It is clear from these levels that the Islamic fi nance market in general, and Sukuk issues in particular, are nevertheless still a “niche within a niche” when compared with the international capital markets as a whole. The industry is in the early stages of its life cycle and, as at the beginning of 2007, new ground is being broken with every issue, whether in terms of structure, volume or country of issuer.

In the Gulf Cooperation Council (or GCC, comprising Bahrain, Kuwait, Oman, Qatar, Saudi Arabia and the United Arab Emirates), the growth of Islamic fi nance has several major drivers. First and foremost is retailOne leading player in Islamic fi nance has described the business as “R2B” (retail to bank), and there is little doubt that it is the retail customer (whether the eponymous “Muslim in the street” or the increasing legions of “high net worth individuals” and “ultra-high net worth individuals”) who is seeking to invest and deposit money for utilization in accordance with Shariah.

As is well known, the amounts available from this sector have grown steadily in this new century, with the repatriation of funds to the Gulf region spurred on by events such as 9/11 and the fall of Saddam Hussein, the continued high oil and gas prices and the continual development of new Shariah compliant products.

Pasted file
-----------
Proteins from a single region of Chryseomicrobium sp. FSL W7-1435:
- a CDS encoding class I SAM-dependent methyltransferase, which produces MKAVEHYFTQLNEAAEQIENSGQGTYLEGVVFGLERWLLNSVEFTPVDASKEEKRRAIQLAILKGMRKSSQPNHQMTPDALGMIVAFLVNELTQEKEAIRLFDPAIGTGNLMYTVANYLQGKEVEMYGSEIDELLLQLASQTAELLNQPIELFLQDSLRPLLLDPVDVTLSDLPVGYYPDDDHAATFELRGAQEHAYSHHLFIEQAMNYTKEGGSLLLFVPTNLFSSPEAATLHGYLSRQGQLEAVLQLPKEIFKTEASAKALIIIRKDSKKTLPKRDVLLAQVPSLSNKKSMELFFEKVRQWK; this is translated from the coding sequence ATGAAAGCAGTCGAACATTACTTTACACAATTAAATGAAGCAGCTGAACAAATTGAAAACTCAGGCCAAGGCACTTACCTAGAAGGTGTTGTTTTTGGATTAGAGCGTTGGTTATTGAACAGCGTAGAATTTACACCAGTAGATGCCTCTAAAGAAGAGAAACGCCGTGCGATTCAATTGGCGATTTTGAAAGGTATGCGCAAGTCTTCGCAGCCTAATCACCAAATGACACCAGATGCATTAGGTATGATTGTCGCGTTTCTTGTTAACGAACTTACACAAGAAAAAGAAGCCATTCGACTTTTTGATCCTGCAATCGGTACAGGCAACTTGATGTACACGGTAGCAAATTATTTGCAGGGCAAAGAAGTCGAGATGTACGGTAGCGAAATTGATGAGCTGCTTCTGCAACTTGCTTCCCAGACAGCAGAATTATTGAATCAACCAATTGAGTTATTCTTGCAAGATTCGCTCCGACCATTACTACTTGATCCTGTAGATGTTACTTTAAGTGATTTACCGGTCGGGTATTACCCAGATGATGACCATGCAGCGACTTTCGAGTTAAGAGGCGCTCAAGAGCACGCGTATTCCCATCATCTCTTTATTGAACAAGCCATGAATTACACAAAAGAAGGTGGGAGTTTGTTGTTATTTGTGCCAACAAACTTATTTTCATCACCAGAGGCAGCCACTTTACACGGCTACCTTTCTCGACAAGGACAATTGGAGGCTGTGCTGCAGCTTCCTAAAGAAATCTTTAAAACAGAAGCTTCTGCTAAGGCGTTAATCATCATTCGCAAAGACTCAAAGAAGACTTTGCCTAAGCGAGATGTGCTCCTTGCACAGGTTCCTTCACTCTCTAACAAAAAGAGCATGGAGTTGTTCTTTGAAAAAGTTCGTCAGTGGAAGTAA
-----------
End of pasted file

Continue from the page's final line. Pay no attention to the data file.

The banking network in the whole of the GCC has been impacted by this new liquidity and is reacting to it in a variety of ways. Existing banks are establishing Islamic retail, commercial and investment banking platforms. For example, in Qatar, Al Safa Islamic Bank has appeared via Commercial Bank of Qatar and QNB Al Islami via Qatar National Bank, while in the UAE MashreqBank has started Shariah compliant operations via Al Badr Al Islami.

ther banks have gone a step further and undertaken conversion to be fully Shariah-compliant, such as Kuwait Real Estate Bank, Dubai Bank and Saudi Investment Bank.Completely new banks are also being established at a heady pace. Notable recent examples have included Al Rayan Bank in Qatar, Bank Al Bilad in Saudi Arabia, as well as Al Salam Bank and United International Bank in Bahrain.

The latter captured the headlines in the fi nancial pages in the GCC due to the initial authorized capital of US$3 billion, as well as the public involvement of the family of Prince Al Waleed bin Talal in the establishment of the bank.